The other evening while at a dinner with friends, our hosts told us how they acquired their friendly golden lab, Bud.
Bud showed up at their house one day, carrying a bone in his mouth and about 20 ticks on his body. The family felt sorry for this poor dog.
After several days, they realized the dog wasn’t leaving, so they took him to a vet to learn about his health and get him cleaned up.
Bud behaved well, but it was obvious he had not been treated well in the past.
He seemed shy about sleeping in the garage. When his family said goodnight, he looked at them as if to say, "Are you sure? You don’t want me outside, rather than warm and dry in here?"
When Bud received a pillow on which to sleep, he looked at his family as if to say, "Are you sure? This is for me?” The family said, "It’s for you! It’s okay! Go ahead and sleep on it."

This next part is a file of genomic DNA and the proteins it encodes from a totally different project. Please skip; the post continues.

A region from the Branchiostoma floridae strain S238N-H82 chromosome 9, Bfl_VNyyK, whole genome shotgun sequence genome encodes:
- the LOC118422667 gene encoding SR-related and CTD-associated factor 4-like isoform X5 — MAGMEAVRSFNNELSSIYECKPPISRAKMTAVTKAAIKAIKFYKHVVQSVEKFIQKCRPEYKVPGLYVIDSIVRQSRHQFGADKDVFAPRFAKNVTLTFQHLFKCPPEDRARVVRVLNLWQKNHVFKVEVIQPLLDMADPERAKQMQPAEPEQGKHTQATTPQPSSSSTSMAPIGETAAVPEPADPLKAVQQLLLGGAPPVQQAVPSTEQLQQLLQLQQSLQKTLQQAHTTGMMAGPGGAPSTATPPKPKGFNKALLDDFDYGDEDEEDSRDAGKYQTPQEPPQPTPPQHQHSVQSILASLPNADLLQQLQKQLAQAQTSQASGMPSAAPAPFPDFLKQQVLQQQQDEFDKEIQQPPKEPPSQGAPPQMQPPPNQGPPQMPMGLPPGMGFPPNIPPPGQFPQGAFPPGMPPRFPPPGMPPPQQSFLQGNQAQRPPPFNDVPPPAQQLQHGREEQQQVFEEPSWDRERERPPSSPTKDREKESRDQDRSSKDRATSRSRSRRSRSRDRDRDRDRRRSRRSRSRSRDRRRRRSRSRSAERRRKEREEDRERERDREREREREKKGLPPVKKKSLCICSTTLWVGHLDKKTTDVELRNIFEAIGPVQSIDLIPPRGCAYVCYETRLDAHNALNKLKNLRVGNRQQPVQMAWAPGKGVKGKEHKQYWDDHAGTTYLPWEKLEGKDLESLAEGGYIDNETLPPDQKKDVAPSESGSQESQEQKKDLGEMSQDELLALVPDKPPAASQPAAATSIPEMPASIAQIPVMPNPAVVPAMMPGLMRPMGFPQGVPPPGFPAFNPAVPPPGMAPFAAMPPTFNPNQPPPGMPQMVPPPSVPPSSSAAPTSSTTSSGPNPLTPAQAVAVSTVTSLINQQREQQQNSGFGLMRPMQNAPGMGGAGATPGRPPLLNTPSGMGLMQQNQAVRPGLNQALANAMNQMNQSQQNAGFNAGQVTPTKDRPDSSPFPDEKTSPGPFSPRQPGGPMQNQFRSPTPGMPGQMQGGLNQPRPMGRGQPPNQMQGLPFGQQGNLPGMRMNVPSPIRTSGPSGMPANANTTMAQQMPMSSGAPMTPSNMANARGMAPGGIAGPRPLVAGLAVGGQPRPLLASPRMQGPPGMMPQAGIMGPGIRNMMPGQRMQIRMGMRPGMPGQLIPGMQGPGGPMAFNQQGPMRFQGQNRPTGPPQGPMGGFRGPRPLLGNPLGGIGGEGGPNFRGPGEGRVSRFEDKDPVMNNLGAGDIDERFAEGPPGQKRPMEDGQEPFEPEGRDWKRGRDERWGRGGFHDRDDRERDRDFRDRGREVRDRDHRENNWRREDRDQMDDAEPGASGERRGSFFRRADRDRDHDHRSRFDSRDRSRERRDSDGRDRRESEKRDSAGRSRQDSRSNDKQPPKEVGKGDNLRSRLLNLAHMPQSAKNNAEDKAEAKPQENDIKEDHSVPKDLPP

They placed a stuffed toy before him and Bud just looked at it. He seemed to not know what to do with it. Once again, he looked at his family as if to say, "Are you sure? This is for me? To keep? To play with?" The family said, "It’s for you! It’s okay! Go ahead and play with it. It’s all yours!"
Now, he carries that toy everywhere.
Bud transformed. He received new life. Before he met this family, he had very little to call his own. He received a warm place to sleep, a bed, a toy, food and water.
More importantly, he received the love and care of those who welcomed him into their home. He did nothing to earn it.
We have been given the same kind of opportunity as Bud.
We have received the gift of new life in Jesus Christ. We might think we don’t deserve it because of the way we have been treated in life.
But Jesus continuously reiterates we are worthy of his love.
We are worthy of new life.
We are worthy of the kindness and generosity that come only from him.
Jesus says, "It’s for you."
And indeed it is.
The Rev. Mark Broadhead is Laurel Hill Presbyterian Church and First Presbyterian Church of Crestview’s pastor.